Michigan lawmakers, Detroit play major role in charges against Trump
Former President Trump's false claims of voter fraud in Detroit and his allies' efforts to overturn Michigan's election results in 2020 play a major role in the federal indictment unsealed Tuesday.
Why it matters: The actions of the former president and his allies, particularly in Michigan, were "integral to his criminal plans to defeat the federal government function, obstruct the certification, and interfere with others' right to vote and have their votes counted," the indictment alleges.
- The only state mentioned more than Michigan in the indictment is Georgia.
Driving the news: The indictment accuses Trump of knowingly making false statements about voter fraud in multiple states that never happened in a failed attempt to overturn his loss in 2020.
What they're saying: The indictment claims Trump's attorney general, William Barr, told him there "was no indication of fraud in Detroit" — but that didn't stop the former president from repeating his claim the next day.
- "It's corrupt," Trump said on Dec. 2. "Detroit is corrupt. I have a lot of friends in Detroit. They know it. But Detroit is totally corrupt."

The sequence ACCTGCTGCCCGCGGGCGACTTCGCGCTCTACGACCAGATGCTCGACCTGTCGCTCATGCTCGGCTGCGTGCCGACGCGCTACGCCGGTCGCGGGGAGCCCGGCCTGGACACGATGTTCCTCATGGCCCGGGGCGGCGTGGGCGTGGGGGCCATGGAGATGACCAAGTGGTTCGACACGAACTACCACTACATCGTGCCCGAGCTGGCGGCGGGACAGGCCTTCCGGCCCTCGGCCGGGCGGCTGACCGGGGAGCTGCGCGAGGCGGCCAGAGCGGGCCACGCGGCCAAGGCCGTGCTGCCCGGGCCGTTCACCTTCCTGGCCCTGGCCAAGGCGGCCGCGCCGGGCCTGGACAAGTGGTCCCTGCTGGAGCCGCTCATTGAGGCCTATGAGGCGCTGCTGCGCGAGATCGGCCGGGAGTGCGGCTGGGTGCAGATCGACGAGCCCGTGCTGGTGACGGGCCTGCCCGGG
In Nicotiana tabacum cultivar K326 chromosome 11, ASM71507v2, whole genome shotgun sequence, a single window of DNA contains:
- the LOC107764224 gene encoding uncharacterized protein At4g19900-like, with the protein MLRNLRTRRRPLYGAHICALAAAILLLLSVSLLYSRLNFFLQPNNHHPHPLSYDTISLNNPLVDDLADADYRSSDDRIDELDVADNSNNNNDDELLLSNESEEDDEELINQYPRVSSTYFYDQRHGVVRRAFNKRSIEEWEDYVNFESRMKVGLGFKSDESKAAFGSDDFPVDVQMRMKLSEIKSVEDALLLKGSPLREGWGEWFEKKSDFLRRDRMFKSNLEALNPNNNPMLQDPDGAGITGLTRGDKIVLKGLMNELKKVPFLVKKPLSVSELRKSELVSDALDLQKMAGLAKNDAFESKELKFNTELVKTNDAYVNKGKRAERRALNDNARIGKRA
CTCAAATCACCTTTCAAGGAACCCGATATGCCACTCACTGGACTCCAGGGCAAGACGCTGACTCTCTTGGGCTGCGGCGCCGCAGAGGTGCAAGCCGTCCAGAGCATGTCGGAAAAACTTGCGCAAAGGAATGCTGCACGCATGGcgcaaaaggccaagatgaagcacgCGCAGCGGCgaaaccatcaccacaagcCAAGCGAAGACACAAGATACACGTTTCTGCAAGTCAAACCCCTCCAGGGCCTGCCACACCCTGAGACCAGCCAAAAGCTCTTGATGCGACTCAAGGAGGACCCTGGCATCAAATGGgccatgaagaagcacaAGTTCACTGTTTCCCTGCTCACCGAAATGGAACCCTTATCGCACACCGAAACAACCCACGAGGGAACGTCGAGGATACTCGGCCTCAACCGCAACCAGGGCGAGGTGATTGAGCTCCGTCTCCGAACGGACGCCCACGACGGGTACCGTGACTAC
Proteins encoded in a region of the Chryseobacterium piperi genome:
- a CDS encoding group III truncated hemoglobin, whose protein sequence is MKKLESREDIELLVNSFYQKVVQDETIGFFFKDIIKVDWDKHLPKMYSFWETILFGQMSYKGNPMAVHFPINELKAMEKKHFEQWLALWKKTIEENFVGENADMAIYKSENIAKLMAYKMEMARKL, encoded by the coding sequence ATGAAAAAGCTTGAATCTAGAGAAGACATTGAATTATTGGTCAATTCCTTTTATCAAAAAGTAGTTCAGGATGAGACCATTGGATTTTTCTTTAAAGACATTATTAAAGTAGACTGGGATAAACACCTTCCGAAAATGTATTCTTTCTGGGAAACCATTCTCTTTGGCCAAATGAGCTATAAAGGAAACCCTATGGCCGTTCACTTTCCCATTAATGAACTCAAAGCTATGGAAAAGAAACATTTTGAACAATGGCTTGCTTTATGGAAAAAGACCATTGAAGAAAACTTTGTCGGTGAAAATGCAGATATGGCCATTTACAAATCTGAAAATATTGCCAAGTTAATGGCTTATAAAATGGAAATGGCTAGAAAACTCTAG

- The indictment also alleges an unnamed co-conspirator texted Michigan's Republican legislative leaders in December to urge them to file a joint resolution claiming the election is disputed.
Meanwhile, some of Trump's allies in Michigan are also facing charges. The probe into the alleged voting machine tampering by a group of 2020 election deniers resulted in felony charges Tuesday against former attorney general candidate Matt DePerno and former state Rep. Daire Rendon.
- The charges, first reported by the Detroit News, include conspiracy to commit undue possession of a voting machine and willfully damaging a voting machine.
- Special prosecutor DJ Hilson said in a statement that the "process is still ongoing and not over."
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